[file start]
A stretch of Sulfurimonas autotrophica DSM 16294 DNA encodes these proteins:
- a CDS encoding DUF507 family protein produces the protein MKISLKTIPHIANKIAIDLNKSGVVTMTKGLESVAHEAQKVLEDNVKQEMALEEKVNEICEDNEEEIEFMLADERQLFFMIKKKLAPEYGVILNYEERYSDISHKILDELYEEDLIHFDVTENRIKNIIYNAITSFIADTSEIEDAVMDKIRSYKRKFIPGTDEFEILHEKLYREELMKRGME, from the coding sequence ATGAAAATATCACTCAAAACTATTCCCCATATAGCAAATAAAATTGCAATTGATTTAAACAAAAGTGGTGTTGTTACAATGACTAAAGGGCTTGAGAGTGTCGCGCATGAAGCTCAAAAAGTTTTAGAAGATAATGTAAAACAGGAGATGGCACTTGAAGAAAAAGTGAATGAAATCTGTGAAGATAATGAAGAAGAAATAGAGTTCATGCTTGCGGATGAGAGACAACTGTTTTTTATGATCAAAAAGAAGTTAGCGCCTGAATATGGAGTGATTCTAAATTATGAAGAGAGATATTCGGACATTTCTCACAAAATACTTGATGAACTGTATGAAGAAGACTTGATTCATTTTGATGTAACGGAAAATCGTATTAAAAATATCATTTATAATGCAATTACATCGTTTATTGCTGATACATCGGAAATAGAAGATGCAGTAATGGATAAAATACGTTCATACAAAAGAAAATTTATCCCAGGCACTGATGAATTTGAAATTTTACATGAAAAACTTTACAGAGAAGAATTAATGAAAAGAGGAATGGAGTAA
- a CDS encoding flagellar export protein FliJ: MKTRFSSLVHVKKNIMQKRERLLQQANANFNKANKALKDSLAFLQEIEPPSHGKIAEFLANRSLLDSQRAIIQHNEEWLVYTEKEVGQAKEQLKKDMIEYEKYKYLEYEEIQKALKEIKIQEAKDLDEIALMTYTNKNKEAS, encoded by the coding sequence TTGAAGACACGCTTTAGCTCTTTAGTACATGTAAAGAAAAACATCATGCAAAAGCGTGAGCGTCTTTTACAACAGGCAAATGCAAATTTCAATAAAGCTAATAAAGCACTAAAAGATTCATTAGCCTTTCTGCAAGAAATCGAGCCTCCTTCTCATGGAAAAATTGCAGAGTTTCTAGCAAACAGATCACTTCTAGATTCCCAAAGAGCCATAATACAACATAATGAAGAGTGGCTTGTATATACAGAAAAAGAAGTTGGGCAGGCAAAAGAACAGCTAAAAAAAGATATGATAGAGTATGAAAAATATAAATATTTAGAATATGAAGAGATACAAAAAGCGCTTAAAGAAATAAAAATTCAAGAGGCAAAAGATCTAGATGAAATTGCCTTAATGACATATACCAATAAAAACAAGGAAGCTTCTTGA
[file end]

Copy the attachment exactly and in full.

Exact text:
A stretch of Sulfurimonas autotrophica DSM 16294 DNA encodes these proteins:
- a CDS encoding DUF507 family protein produces the protein MKISLKTIPHIANKIAIDLNKSGVVTMTKGLESVAHEAQKVLEDNVKQEMALEEKVNEICEDNEEEIEFMLADERQLFFMIKKKLAPEYGVILNYEERYSDISHKILDELYEEDLIHFDVTENRIKNIIYNAITSFIADTSEIEDAVMDKIRSYKRKFIPGTDEFEILHEKLYREELMKRGME, from the coding sequence ATGAAAATATCACTCAAAACTATTCCCCATATAGCAAATAAAATTGCAATTGATTTAAACAAAAGTGGTGTTGTTACAATGACTAAAGGGCTTGAGAGTGTCGCGCATGAAGCTCAAAAAGTTTTAGAAGATAATGTAAAACAGGAGATGGCACTTGAAGAAAAAGTGAATGAAATCTGTGAAGATAATGAAGAAGAAATAGAGTTCATGCTTGCGGATGAGAGACAACTGTTTTTTATGATCAAAAAGAAGTTAGCGCCTGAATATGGAGTGATTCTAAATTATGAAGAGAGATATTCGGACATTTCTCACAAAATACTTGATGAACTGTATGAAGAAGACTTGATTCATTTTGATGTAACGGAAAATCGTATTAAAAATATCATTTATAATGCAATTACATCGTTTATTGCTGATACATCGGAAATAGAAGATGCAGTAATGGATAAAATACGTTCATACAAAAGAAAATTTATCCCAGGCACTGATGAATTTGAAATTTTACATGAAAAACTTTACAGAGAAGAATTAATGAAAAGAGGAATGGAGTAA
- a CDS encoding flagellar export protein FliJ: MKTRFSSLVHVKKNIMQKRERLLQQANANFNKANKALKDSLAFLQEIEPPSHGKIAEFLANRSLLDSQRAIIQHNEEWLVYTEKEVGQAKEQLKKDMIEYEKYKYLEYEEIQKALKEIKIQEAKDLDEIALMTYTNKNKEAS, encoded by the coding sequence TTGAAGACACGCTTTAGCTCTTTAGTACATGTAAAGAAAAACATCATGCAAAAGCGTGAGCGTCTTTTACAACAGGCAAATGCAAATTTCAATAAAGCTAATAAAGCACTAAAAGATTCATTAGCCTTTCTGCAAGAAATCGAGCCTCCTTCTCATGGAAAAATTGCAGAGTTTCTAGCAAACAGATCACTTCTAGATTCCCAAAGAGCCATAATACAACATAATGAAGAGTGGCTTGTATATACAGAAAAAGAAGTTGGGCAGGCAAAAGAACAGCTAAAAAAAGATATGATAGAGTATGAAAAATATAAATATTTAGAATATGAAGAGATACAAAAAGCGCTTAAAGAAATAAAAATTCAAGAGGCAAAAGATCTAGATGAAATTGCCTTAATGACATATACCAATAAAAACAAGGAAGCTTCTTGA